The Times argued that “To focus the industry on efficiency, the federal government might have to regulate the boxes the same way it does household appliances like refrigerators, which use only a fraction of the power they consumed before regulation. Then this conservation problem surely would be solved.” the editorial said.

The cited figures are based on a study by the liberal Natural Resources Defense Council (NRDC), which was funded with a grant from the Environmental Protection Agency.

The study says 160 million set-top boxes in 2010 cost households more than $3 billion a year. Breaking down the math, it costs consumers $18.75 a year, or a nickel a day.

The NRDC estimated that set-top boxes use 275 to 446 kilowatt hours a year, compared to a 21 cubic foot energy efficient refrigerator that uses 415 kilowatts a year.

Dirty Dishes

“Whether it’s the nanny state that makes sure you don’t do something too dangerous, to the green community making sure you leave no footprint, they are really looking to make everything zero risk,” Gordon said.

The movement to remove phosphates from dishwasher detergent began in the Washington State legislature as an environmental-protection measure for area waterways and the idea quickly spread to 15 additional states, which led to the federal ban last year.

Brian Sansoni, spokesman for the American Cleaning Institute, said phosphates in dishwasher detergent had a minimal impact on water quality, but after individual states banned it the industry was forced to spend millions of dollars to reformulate the products to remove the “workhorse” agent.

“We told legislators that people would notice a difference, and consumers have noticed,” Sansoni said.

Lori Warren, who owns two Appliance Pro stores in Lexington, Ky., said the phosphate ban was barely noticed by many consumers, who just thought their dishwasher was on the fritz.

“We have customers wanting to return a dishwasher or buy a new one, and we have to explain, over and over, that phosphates have been removed from the detergent,” Warren said. “People hate their dishwashers now.”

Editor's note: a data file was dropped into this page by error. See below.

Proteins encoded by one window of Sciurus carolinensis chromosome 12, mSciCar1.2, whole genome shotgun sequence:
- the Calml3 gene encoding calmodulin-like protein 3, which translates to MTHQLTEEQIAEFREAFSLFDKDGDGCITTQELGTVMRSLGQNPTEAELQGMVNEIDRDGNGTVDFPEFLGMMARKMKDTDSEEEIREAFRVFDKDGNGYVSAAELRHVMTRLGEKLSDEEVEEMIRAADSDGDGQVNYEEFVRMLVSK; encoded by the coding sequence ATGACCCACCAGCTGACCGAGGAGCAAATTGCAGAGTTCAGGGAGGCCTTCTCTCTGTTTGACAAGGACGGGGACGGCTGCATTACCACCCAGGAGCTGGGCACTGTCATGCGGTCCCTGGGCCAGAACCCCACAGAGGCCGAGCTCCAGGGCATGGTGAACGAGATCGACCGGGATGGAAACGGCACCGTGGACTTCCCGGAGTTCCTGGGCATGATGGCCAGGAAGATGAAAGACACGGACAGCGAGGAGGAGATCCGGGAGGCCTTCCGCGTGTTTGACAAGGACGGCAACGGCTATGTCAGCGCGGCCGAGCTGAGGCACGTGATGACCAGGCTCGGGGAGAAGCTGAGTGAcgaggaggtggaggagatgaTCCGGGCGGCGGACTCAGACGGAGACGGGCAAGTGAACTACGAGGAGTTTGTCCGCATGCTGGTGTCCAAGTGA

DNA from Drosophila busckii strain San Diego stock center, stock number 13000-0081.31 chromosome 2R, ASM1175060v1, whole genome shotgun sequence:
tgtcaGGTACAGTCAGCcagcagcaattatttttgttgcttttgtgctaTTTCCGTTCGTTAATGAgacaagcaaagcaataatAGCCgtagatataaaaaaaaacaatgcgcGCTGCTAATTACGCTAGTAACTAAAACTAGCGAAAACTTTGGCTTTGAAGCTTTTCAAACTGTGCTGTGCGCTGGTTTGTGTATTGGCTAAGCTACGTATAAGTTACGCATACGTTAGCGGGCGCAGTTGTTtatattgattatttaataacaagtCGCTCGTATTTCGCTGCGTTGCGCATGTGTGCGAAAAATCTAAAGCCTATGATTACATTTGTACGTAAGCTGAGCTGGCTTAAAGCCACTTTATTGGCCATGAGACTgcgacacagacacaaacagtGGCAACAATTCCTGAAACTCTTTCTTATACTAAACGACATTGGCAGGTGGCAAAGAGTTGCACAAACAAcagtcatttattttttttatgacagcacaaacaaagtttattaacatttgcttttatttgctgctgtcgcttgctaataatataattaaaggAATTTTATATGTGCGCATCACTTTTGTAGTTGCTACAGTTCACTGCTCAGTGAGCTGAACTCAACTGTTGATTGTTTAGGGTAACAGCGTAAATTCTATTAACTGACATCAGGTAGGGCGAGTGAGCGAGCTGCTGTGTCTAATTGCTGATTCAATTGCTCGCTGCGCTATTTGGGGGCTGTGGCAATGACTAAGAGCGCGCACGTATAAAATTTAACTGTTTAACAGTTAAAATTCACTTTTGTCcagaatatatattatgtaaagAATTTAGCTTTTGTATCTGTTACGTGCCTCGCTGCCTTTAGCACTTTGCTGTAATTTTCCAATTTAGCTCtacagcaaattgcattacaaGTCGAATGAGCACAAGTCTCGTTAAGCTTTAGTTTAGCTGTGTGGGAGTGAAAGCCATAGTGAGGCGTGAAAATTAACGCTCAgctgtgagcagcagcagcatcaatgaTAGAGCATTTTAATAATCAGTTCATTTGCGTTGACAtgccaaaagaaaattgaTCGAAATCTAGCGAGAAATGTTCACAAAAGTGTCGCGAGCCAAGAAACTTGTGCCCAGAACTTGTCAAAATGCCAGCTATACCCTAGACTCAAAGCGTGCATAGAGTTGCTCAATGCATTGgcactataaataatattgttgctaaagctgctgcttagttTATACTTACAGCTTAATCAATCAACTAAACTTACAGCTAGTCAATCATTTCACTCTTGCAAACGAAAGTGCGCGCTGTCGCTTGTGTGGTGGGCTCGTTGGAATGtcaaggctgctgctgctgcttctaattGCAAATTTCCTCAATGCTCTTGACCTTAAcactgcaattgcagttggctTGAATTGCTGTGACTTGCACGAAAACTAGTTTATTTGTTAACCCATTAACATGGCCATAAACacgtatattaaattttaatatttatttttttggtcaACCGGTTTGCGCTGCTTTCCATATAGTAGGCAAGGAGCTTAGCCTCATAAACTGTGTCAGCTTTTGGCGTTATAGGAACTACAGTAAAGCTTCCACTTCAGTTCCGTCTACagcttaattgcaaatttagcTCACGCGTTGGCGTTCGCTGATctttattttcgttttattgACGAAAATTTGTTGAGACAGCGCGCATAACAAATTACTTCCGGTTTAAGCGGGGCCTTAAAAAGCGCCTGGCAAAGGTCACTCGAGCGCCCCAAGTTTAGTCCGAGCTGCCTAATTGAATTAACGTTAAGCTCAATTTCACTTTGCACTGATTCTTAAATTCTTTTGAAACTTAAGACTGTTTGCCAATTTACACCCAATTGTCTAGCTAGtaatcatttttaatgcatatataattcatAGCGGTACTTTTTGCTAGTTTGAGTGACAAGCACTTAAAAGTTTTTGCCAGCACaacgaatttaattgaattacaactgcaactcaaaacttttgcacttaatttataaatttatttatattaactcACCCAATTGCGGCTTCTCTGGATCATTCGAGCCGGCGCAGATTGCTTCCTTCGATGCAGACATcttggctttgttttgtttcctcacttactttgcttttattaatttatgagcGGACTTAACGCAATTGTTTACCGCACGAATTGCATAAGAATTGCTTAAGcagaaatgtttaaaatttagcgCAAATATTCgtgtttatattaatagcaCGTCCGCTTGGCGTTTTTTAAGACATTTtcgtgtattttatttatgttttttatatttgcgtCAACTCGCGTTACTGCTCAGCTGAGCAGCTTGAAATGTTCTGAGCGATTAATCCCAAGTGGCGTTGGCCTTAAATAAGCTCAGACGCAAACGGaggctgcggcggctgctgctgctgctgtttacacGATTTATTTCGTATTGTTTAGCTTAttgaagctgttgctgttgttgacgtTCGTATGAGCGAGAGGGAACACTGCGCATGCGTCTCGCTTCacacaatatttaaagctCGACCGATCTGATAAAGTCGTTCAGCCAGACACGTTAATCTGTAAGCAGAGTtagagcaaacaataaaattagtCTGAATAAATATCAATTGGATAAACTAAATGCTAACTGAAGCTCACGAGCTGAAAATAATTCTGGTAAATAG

Warren’s advice, use Finish dishwashing detergent: “the little red ball does help,” she said.

Causing a Stink

The low flow toilet is another government intervention intended to conserve water that has frustrated the public.

Most have solved the problem by repeat flushing, which defeats the purpose of water conservation.

But for one California city, it has caused a multimillion-dollar plumbing stink, according to the San Francisco Chronicle.

The low-flow toilet has backed up sludge inside sewer pipes creating a rotten-egg stench, and San Francisco has spent $100 million to defuse the odor problem, including $14 million for bleach to dispel the smell.

That’s nearly nine million pounds of bleach going into the water supply that environmentalists there are now protesting.

Some enterprising showerhead manufacturers tried to get around legislation passed by Congress in 1992 that capped the spray from the nozzle at 2.5 gallons of water a minute.

Previously, bathers were allowed five to ten gallons of water a minute.

The more creative showerheads have three or more heads mounted to one fixture, which combined sprays up to ten gallons per minute.

But the Energy Department’s Office of Enforcement is putting a stop to that.

In a three-page showerhead enforcement guide issued March 4, the department essentially said that one showerhead means one showerhead, and that a showerhead with multiple nozzles constitutes a single showerhead and can dispense only a total of 2.5 gallons of water per minute.

But there’s a loophole.

The government has decided the multi-shower heads were a misunderstanding and that it would be wasteful to destroy the products that have already been manufactured.

So, regulators are allowing all of those non-compliant showering showerheads to be sold over a two-year grace period that will also allow the companies to readjust the design.

Act fast, while supplies last.